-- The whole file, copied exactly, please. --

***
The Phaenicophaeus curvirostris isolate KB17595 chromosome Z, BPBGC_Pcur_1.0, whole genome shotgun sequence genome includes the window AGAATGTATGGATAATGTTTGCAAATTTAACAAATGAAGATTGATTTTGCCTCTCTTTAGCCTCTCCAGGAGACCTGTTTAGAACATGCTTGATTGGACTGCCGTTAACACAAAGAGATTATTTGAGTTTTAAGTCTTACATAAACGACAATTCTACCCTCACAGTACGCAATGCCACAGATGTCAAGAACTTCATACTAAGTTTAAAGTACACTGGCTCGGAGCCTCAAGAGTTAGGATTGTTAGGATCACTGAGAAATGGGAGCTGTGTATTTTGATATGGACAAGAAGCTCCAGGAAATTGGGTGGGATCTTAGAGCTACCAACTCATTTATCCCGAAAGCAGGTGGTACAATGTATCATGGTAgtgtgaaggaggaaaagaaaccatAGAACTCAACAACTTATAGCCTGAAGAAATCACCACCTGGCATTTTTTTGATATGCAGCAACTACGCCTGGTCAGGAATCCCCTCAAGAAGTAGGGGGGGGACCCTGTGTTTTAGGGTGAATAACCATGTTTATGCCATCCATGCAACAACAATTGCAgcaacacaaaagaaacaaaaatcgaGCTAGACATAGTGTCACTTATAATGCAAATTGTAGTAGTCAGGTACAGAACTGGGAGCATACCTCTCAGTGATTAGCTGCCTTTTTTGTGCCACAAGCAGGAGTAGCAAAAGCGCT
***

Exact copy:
The Phaenicophaeus curvirostris isolate KB17595 chromosome Z, BPBGC_Pcur_1.0, whole genome shotgun sequence genome includes the window AGAATGTATGGATAATGTTTGCAAATTTAACAAATGAAGATTGATTTTGCCTCTCTTTAGCCTCTCCAGGAGACCTGTTTAGAACATGCTTGATTGGACTGCCGTTAACACAAAGAGATTATTTGAGTTTTAAGTCTTACATAAACGACAATTCTACCCTCACAGTACGCAATGCCACAGATGTCAAGAACTTCATACTAAGTTTAAAGTACACTGGCTCGGAGCCTCAAGAGTTAGGATTGTTAGGATCACTGAGAAATGGGAGCTGTGTATTTTGATATGGACAAGAAGCTCCAGGAAATTGGGTGGGATCTTAGAGCTACCAACTCATTTATCCCGAAAGCAGGTGGTACAATGTATCATGGTAgtgtgaaggaggaaaagaaaccatAGAACTCAACAACTTATAGCCTGAAGAAATCACCACCTGGCATTTTTTTGATATGCAGCAACTACGCCTGGTCAGGAATCCCCTCAAGAAGTAGGGGGGGGACCCTGTGTTTTAGGGTGAATAACCATGTTTATGCCATCCATGCAACAACAATTGCAgcaacacaaaagaaacaaaaatcgaGCTAGACATAGTGTCACTTATAATGCAAATTGTAGTAGTCAGGTACAGAACTGGGAGCATACCTCTCAGTGATTAGCTGCCTTTTTTGTGCCACAAGCAGGAGTAGCAAAAGCGCT